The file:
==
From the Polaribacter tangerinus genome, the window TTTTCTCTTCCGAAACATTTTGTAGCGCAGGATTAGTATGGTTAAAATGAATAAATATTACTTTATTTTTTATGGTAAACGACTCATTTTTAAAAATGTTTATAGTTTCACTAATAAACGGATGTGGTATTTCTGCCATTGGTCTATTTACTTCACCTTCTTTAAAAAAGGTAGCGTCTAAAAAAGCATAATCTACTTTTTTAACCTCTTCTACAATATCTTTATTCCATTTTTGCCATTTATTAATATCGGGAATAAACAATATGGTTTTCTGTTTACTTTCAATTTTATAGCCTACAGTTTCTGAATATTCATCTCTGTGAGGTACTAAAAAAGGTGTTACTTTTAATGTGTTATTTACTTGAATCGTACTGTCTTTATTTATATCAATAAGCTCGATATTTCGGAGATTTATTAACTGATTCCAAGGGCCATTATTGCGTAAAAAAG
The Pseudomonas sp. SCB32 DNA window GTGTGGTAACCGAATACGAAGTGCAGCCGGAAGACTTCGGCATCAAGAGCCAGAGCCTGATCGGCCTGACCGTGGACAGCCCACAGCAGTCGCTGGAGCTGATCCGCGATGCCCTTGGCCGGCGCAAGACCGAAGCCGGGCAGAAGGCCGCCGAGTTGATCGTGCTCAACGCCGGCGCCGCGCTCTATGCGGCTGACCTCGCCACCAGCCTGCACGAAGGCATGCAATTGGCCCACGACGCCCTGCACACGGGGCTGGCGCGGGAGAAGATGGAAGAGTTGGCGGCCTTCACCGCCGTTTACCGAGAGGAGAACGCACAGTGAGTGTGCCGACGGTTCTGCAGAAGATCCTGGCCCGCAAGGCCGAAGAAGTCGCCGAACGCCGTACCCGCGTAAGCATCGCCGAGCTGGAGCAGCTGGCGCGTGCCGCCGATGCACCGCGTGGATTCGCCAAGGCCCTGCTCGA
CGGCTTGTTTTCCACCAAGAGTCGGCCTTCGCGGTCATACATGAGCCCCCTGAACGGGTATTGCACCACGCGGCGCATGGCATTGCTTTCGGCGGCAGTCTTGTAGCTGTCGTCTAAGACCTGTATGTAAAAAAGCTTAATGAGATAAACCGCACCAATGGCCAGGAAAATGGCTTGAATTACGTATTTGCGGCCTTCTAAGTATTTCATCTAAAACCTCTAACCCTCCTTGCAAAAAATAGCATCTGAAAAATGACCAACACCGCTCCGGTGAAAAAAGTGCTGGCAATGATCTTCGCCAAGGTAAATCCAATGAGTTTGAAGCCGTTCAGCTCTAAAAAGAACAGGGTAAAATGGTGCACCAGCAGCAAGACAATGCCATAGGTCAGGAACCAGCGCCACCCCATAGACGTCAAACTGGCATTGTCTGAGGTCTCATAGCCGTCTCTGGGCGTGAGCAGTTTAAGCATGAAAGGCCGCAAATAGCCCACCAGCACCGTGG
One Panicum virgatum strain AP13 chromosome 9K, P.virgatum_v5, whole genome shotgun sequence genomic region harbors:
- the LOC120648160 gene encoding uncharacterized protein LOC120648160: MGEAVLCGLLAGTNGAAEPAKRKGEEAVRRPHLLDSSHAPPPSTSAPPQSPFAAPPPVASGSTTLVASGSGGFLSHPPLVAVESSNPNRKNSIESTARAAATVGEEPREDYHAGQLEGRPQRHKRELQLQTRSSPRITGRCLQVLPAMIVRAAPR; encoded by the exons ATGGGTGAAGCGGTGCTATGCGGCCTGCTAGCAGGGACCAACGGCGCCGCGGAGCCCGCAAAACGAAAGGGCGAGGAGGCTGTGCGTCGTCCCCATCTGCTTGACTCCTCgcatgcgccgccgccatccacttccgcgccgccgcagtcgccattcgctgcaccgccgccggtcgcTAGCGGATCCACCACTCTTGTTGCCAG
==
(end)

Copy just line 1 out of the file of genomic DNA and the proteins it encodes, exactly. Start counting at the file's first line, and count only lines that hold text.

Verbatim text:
From the Polaribacter tangerinus genome, the window TTTTCTCTTCCGAAACATTTTGTAGCGCAGGATTAGTATGGTTAAAATGAATAAATATTACTTTATTTTTTATGGTAAACGACTCATTTTTAAAAATGTTTATAGTTTCACTAATAAACGGATGTGGTATTTCTGCCATTGGTCTATTTACTTCACCTTCTTTAAAAAAGGTAGCGTCTAAAAAAGCATAATCTACTTTTTTAACCTCTTCTACAATATCTTTATTCCATTTTTGCCATTTATTAATATCGGGAATAAACAATATGGTTTTCTGTTTACTTTCAATTTTATAGCCTACAGTTTCTGAATATTCATCTCTGTGAGGTACTAAAAAAGGTGTTACTTTTAATGTGTTATTTACTTGAATCGTACTGTCTTTATTTATATCAATAAGCTCGATATTTCGGAGATTTATTAACTGATTCCAAGGGCCATTATTGCGTAAAAAAG